Poetry: Esau’s Daughter by Lindsay Adkins
Lindsay Adkins’ series of poems meditates on the famous character of Jewish literature from a new point of view—revealing, in its turnings and its own unique violences, a brickwork story of a daughter’s redemptive eager. “Fathers are made in the mind,” she says, and so are the burdens we’re tasked to unravel from our parents.
An old testament: bark will not bend to story—
it leaves before the paper is pressed.
But find my lines in the shuffle of pages—
limbs resisting spine, thigh nock to dash of shoulder,
little pull-back of my mother’s arc bow womb,
my father’s hunt not to the rib but from it—
I know how to curve my fingers
around his mistakes. I know
about stray arrows stuck in the mud,
their heads snagged on roots, their shafts
cracked in my calloused palms. But I know, too,
about hitting marks: the slow peel back of fur
from flesh, the basin-drip beneath the artery,
the evening drained through the throat—
the kiss of meat and bone. I try to imagine
it isn’t me, like I can’t jump out of my own
skin, like I don’t bleed every night
fixing the halo to my tilted head.
Where does the mind go—after?
Sorry. I don’t want to alarm you.
What I mean is try
to keep this alwaysness about you
because nothing shines
like an empty house in summer,
the way sunlight clings like skin
to the windows, and heat rises
and ripples the roof shingles.
My father was firstborn—I used to think
this mattered, like our bodies
hold onto order. But look, here—
order holds onto us:
All these wooden floors
with foot-shaped faded spots,
mattresses concave to spines
since turned to dust.
Outside, a cardinal is smushed
in the driveway
like a paper heart. No matter,
then, the way Esau’s raw hands
traced the furrowed bellies,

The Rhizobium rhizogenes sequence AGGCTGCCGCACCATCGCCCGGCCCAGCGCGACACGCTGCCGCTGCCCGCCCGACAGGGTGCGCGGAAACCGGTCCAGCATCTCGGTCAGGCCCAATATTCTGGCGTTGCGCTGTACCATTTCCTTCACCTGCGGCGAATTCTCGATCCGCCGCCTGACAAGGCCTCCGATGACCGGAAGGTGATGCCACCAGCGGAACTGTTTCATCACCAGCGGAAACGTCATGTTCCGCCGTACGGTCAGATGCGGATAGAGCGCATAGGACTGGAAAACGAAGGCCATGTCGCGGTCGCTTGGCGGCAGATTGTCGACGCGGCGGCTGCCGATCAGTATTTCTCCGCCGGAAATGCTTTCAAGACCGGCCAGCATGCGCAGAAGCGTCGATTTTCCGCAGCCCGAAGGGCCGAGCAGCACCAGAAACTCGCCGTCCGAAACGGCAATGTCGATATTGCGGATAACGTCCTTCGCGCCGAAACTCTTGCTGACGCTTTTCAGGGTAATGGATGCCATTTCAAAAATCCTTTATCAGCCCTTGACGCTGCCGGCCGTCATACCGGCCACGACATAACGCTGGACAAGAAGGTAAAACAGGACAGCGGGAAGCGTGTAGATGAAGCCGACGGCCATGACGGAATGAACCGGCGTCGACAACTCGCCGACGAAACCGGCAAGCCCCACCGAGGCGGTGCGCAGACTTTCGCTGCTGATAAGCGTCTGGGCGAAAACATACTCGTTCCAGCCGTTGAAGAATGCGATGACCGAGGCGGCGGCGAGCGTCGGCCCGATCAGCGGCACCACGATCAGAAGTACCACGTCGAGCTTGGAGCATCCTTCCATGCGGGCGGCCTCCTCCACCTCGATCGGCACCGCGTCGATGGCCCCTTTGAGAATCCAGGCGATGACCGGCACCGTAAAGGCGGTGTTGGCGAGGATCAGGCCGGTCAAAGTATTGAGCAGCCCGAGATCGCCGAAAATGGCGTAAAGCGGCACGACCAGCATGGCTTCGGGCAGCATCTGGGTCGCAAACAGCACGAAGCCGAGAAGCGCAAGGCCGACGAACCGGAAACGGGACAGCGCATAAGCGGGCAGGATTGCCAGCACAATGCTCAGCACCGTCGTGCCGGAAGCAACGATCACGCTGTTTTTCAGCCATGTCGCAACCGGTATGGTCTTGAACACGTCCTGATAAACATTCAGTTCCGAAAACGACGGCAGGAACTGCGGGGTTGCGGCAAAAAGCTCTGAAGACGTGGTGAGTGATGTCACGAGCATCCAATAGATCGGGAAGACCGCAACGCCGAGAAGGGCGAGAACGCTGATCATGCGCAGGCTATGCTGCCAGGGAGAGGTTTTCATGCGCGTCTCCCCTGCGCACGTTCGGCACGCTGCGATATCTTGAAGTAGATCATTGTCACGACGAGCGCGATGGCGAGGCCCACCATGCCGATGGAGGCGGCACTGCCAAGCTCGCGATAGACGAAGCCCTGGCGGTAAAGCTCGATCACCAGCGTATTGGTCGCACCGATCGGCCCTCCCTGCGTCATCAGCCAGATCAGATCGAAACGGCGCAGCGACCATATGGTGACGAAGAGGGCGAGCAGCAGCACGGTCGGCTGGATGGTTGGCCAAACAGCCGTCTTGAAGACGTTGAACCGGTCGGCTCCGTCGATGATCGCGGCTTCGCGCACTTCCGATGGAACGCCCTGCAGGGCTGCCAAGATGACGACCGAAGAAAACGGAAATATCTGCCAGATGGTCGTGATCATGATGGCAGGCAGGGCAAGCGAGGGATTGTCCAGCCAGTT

a lover’s easy grapple
for a spot to slip in the blade,
or the grip Jacob had for a god
he could not see, a reach
until his hand found anything—
his brother’s rucked up heel,
So give me instead
gods whose souls catch
in their throats.
I want to feel a need
on both sides of my skin—
pull at a hoof, hush its muscle,
come into the after,
like the wooden door too fat
on humidity to fit in its frame,
like those red feathers
on hot concrete,
like the blade
pushed through flesh.
My father fell from earth easy
as stewed meat from the bone.
What did I learn from this?
That a headless human body,
slumped and carried on shoulders,
looks like a slaughtered buck. I ran—
I did!—to where the others were hanging,
antlers skimming red mud, chests open
like bloody butterflies, and looked
for rope to pull up the newly hunted.
But then I saw—feet, hands.
I stood with his dead and their eyes
as he was brought into the house
for the last time, without his eyes.
He never left a head behind, tossed
to the weeds at the lip of some cave, but we
carved a space amid the oak tree roots
for his torso and limbs
while miles away, his face—
spinal cord thrusting out of hacked neck—
rolled and lobbed atop his father’s grave.
The shine of open eyelids white,
blood dripping back to the artery,
the pull of an arrow
out of flesh and into the bow nock—
there is so much wind between
Fathers are made
in the mind
and some nights,
I dream of you.
You become the
bowl of stew,
the one cooked
by your brother
as if your birth order could be
chopped and seasoned,
simmered and stirred.
He slurps from
his wooden spoon
slants his head back and
pulls the broth down
It is red with spice,
and he gnashes
at his mouth corner
for a bit of potato skin.
Drops of you
in the bowl curve
push down the table leg,
lift to my nose,
but he laughs and says
you are gone.
With a belch, he turns you
into a ghost.
I walk by with
two ladles-full of you,
heave the heat
into his face,
wake up starving.
Lindsay Adkins is a recipient of the 2018 Amy Award from Poets & Writers and the 2011 Phyllis B. Abrahms Award in Poetry. Her work has appeared in Sugar House Review, The Southampton Review, Typehouse Literary Magazine, Sequestrum, Muse/A Journal, The 2River View, and others. She is a current MFA candidate at Stony Brook Southampton.